The port forwarding is one of my favorite features of the pfSense firewall. It works great when you want to allow external users to specific services inside the network, be it a local area network or DMZ. We have covered how you can create pfSense port forwarding in our previous article, and if you follow that guide step-by-step, you should be good to go, and I am sure that it will work fine in your environment too. I have personally followed the steps and tested them in my network.
In the previous article, we covered only HTTP, HTTPS, and RDP. And if you may be interested in trying the other services, all you have to do is change the port number to the one you will use, and it will work fine.
Why pfSense port forwarding not working?
Sometimes things may not work the way you anticipated, and you may be scratching your head to find out why the pfSense port forwarding is not working and how you can fix it?
The port forwarding may not be working for several reasons, and you cannot pinpoint a specific reason and say this is why it is not working. To troubleshoot the issue, you will have to take a step-by-step approach from the source to the destination. Sometimes the problem could be on the source side, or it may be on the destination side as well, but you never know until you start digging and troubleshoot further.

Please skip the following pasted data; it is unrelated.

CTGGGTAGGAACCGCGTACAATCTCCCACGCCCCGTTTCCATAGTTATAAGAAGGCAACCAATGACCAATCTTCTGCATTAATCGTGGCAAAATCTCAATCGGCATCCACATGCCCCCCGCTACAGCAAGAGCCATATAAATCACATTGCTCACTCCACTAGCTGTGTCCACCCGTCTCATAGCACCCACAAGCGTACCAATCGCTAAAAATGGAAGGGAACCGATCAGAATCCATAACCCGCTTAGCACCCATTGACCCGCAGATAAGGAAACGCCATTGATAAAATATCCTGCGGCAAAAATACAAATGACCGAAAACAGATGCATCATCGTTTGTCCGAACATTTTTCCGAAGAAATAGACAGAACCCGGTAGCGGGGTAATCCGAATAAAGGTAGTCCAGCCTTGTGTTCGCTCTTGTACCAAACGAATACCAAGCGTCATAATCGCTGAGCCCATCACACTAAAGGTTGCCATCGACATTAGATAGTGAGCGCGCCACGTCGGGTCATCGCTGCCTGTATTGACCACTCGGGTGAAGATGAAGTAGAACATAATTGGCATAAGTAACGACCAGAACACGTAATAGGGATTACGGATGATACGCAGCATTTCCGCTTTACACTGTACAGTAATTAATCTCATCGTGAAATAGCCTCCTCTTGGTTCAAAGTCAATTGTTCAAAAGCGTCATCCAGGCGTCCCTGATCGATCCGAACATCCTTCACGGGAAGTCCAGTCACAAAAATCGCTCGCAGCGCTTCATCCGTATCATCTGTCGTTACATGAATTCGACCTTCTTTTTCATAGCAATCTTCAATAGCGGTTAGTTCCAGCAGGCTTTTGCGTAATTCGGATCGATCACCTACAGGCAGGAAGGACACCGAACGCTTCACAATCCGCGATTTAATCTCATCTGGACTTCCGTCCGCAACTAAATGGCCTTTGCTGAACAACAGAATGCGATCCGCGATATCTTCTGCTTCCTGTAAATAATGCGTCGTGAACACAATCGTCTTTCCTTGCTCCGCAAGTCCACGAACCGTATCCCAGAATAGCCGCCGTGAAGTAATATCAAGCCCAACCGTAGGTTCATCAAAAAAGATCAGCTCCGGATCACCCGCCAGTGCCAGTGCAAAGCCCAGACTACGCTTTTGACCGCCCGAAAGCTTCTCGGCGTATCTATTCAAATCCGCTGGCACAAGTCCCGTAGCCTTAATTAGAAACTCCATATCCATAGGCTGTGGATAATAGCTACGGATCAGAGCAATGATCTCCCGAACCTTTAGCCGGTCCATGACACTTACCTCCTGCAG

Based on my experience with pfsense port forwarding, there are few possible scenarios in which the pfSense port forwarding may not work well. Let’s look at some of them below. Hopefully, by following this, you should be able to figure out what’s going on and fix the issue.
Check the internet status.
It is the first step to verify. I am not joking; I also have faced this issue in the past 😊
After performing all the troubleshooting, I found out that the source machine doesn’t have internet reachability. So it is best to start pinging the external public IP addresses other than the one you are trying to allow on your WAN side and make sure the user can reach the internet.
For example, In our lab topology, we have enabled port forwarding on the WAN interface of the Firewall. It has the IP address of 18.104.22.168, so instead of pinging the IP 22.214.171.124, we can try to ping the DNS server IP address on the internet, such as 126.96.36.199 or 188.8.131.52, from the source machine.
If it is not working, you know the internet connectivity is down and you have to fix the internet connecitivity issue.
If it is responding to the PING, then the problem could be something else.
We mentioned the internet issue on the source side, and everything may be fine on the source side, the problem could be on the destination too. So, just like we tested the internet access on the source side, you may test it on the destination side as well. If the destination unable to access the internet, there is no way the port forwarding will work fine.
When you have dual ISP setup, you may have the ISP with which you configured the port forwarding might have gone down as well, so check the Status>Gateway, The ISP gateway should show as online.
Ensure the services are working locally.